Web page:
11. Joe says:

    I feel that tonight you took it to a extreme, first off your ruined law and order for me. If the people in the area were not aware of the warning after the first 15-20 min they sure weren’t going to turn on channel 12 at that point. I feel you totally ruined my night thanks Jim

  12. Jolene Palmore says:

    Update your scroll at the bottom of the screen. Today when we had a tornado watch it ran continuously all afternoon (even after the NWS had scaled back the watch area).

  13. Dan says:

    I think at times the coverage gets to be too much. I hope that when you go all digital in June that you will move the continuous coverage to 12.2 and just do updates on 12.1.

  14. Cindy says:

    I always turn to Jim when there’s bad weather. I don’t like to be frightened if I don’t have to be. I always think the other stations use scare tactics to keep us watching. Jim’s reports comfort me. 😀

  15. Brian says:

    I do like the severe weather coverage.

    But it seems like in the past 5 years or so, we get severe watches/warnings all the time, obviously not NBC12’s fault. But, this is even when the storms are not that bad. I am speaking in terms of storms in my locale for which Warnings were issued…

    Back in the mid 1990’s you know when you got a Severe thunderstorm Warning you were in for a bumpy ride. You could expect plenty of lightening and strong wind.

    The worst storm my particular area has had in the past two years was a very bad lightening storm, but since the wind wasn’t so bad and no hail present, there was no warning posted. Of course it a storm that developed very quickly – It completely took us by surprise.

    I have been less than 1 mile away from a doppler indicated rotation during a tornado warning and look outside and it is just a heavy rain, no thunder, no wind, clouds not that ominous.

  16. Jolene Palmore says:

    Love it! I look forward to tuning you guys in when the weather gets threatening! Now, get rid of the monsoon & lets get to the standard Spring/Summer weather (with storms, of course)!

  17. I garden fruits nuts vegies. I would like a up to date report on the amount of rainfall. Year to date. Weekly, Monthly. I have even gone to the National weather service and cannot seem to find this info. Thanks

  18. AWG says:

    I think your coverage is great. I always turn to 12 when the weather starts to look bad..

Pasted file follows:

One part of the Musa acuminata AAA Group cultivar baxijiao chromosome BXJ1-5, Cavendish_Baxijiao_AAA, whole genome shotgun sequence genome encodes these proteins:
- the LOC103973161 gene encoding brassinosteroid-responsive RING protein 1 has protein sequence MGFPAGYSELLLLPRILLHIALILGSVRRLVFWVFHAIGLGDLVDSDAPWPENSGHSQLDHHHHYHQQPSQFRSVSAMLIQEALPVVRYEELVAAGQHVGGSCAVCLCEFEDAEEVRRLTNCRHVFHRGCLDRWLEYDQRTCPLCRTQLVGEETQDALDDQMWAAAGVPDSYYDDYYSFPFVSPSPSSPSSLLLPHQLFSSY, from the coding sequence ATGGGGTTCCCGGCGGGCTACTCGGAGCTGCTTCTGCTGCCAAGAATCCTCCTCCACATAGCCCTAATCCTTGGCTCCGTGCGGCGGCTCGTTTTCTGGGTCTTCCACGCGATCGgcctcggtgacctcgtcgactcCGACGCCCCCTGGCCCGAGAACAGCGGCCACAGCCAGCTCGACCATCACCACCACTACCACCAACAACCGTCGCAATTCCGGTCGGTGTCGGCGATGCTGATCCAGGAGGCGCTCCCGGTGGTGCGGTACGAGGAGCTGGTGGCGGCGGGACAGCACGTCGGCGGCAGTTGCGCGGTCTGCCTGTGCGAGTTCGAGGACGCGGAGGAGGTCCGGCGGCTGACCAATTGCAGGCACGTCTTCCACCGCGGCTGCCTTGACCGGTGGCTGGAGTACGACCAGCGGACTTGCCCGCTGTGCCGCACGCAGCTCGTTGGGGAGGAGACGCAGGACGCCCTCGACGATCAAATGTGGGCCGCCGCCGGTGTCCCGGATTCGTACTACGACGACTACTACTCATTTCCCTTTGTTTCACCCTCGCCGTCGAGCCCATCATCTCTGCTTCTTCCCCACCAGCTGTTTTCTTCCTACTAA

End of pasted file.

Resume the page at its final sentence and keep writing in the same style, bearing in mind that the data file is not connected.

19. Big Daddy says:

    I want JIM DUNCAN to Be soooo Excited that he runs around and Smacks Gene Cox on the back of the head “Just for fun”…. Give me some Spunk Jim…You ROCK !!

  20. JoyofSpring says:

    Thank you for speaking the information that viewers can see. This way those who are visually impaired or blind also have access to the exact same info sighted viewers are gaining by looking at the radar. I like that you say what type of warning it it, where the storms are located and where they are moving, and it is road and county-specific. I know that it is captioned so that the hearing impaired also get the info. Great job!

  21. George says:

    I think you all have a good balance. It would be nice to have a channel on the TV (12-3?) that just had the radar when there is severe weather. That way we could quickly switch to the channel to see the condition of things in the area.

  22. Judy says:

    The NBC12 weather team is doing a fantastic job with the extended severe weather coverage. If you have ever seen an area that has been devastated by a tornado, you would definitely appreciate the coverage even more. I would rather be a little scared for just a little while than to be caught unprepared. I really like the way that you all can zoom right in on the storms right down to the exact road that a severe storm is on.

  23. David H., you really think they’re going to pre-empt their own commercials??! BWA HA HA HA HA HA HA!!!

    BTW, I’ll be autographing weather radios at the Fas Mart on Nine Mile Road this Saturday. Y’all come on by!

  24. David H. says:

    Unless it’s a tornado warning, please don’t interrupt prime-time TV. Or do it during “house ads” during a commercial break. Otherwise, you guys do a great job.

  25. harrison says:

    I think it is very important to have severe storm coverage, i love watching them talking back and fourth at each other too! If you had a tornado coming to your house I think you would rather watch weather instead of news!

  26. Chris says:

    I think the coverage is very important. I am usually tuned in, even if the danger is not in my county. Changes in weather happen quickly and I too have small children and enjoy watching the discussion as to if the storms are getting stronger, which way the are going, and so forth.
    I think the coverage is most important during tornado watches/warnings, but some severe t-storms can be very dangerous with lightning/hail/wind.
    I would never complain of there being “too much coverage”.

  27. Kare says:

    In my opinion, knowledge is power. I like knowing when strong/severe storms are approaching. I have two small children at home, and I feel safer knowing what is going on. I can decide a head of time if I need to bring them downstairs, or if they will be okay upstairs in their bed. The storm coverage has also sparked some interesting weather conversations with my four year old.

  28. I enjoy it when three weather guessers try to talk over each other and only one of them has his microphone turned on. Good stuff!

  29. Jeff J. says:

    I remember how the Colonial Heights tornado in ’93 took many people by surprise so I think it’s better to be over-cautious than unprepared.